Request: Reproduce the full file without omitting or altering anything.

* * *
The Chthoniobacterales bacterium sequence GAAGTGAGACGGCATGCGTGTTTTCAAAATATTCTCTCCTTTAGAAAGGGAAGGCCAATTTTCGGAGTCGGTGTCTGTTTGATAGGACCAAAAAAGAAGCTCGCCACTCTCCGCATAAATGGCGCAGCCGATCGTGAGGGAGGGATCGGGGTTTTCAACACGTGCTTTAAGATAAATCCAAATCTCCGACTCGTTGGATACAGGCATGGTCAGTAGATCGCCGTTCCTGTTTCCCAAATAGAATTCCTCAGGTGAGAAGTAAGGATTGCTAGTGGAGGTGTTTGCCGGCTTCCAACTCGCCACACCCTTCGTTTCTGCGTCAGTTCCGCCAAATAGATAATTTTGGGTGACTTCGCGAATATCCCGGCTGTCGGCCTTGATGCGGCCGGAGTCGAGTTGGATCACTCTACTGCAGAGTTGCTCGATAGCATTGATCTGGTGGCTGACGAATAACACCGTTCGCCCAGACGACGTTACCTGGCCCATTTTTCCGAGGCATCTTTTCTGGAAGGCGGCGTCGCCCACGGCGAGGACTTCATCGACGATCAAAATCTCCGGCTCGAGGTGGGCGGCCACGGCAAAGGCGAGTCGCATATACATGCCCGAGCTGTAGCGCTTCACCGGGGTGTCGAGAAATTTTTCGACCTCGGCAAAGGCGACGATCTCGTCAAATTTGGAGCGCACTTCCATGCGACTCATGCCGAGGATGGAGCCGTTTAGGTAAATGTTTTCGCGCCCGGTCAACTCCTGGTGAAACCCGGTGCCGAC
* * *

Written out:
The Chthoniobacterales bacterium sequence GAAGTGAGACGGCATGCGTGTTTTCAAAATATTCTCTCCTTTAGAAAGGGAAGGCCAATTTTCGGAGTCGGTGTCTGTTTGATAGGACCAAAAAAGAAGCTCGCCACTCTCCGCATAAATGGCGCAGCCGATCGTGAGGGAGGGATCGGGGTTTTCAACACGTGCTTTAAGATAAATCCAAATCTCCGACTCGTTGGATACAGGCATGGTCAGTAGATCGCCGTTCCTGTTTCCCAAATAGAATTCCTCAGGTGAGAAGTAAGGATTGCTAGTGGAGGTGTTTGCCGGCTTCCAACTCGCCACACCCTTCGTTTCTGCGTCAGTTCCGCCAAATAGATAATTTTGGGTGACTTCGCGAATATCCCGGCTGTCGGCCTTGATGCGGCCGGAGTCGAGTTGGATCACTCTACTGCAGAGTTGCTCGATAGCATTGATCTGGTGGCTGACGAATAACACCGTTCGCCCAGACGACGTTACCTGGCCCATTTTTCCGAGGCATCTTTTCTGGAAGGCGGCGTCGCCCACGGCGAGGACTTCATCGACGATCAAAATCTCCGGCTCGAGGTGGGCGGCCACGGCAAAGGCGAGTCGCATATACATGCCCGAGCTGTAGCGCTTCACCGGGGTGTCGAGAAATTTTTCGACCTCGGCAAAGGCGACGATCTCGTCAAATTTGGAGCGCACTTCCATGCGACTCATGCCGAGGATGGAGCCGTTTAGGTAAATGTTTTCGCGCCCGGTCAACTCCTGGTGAAACCCGGTGCCGAC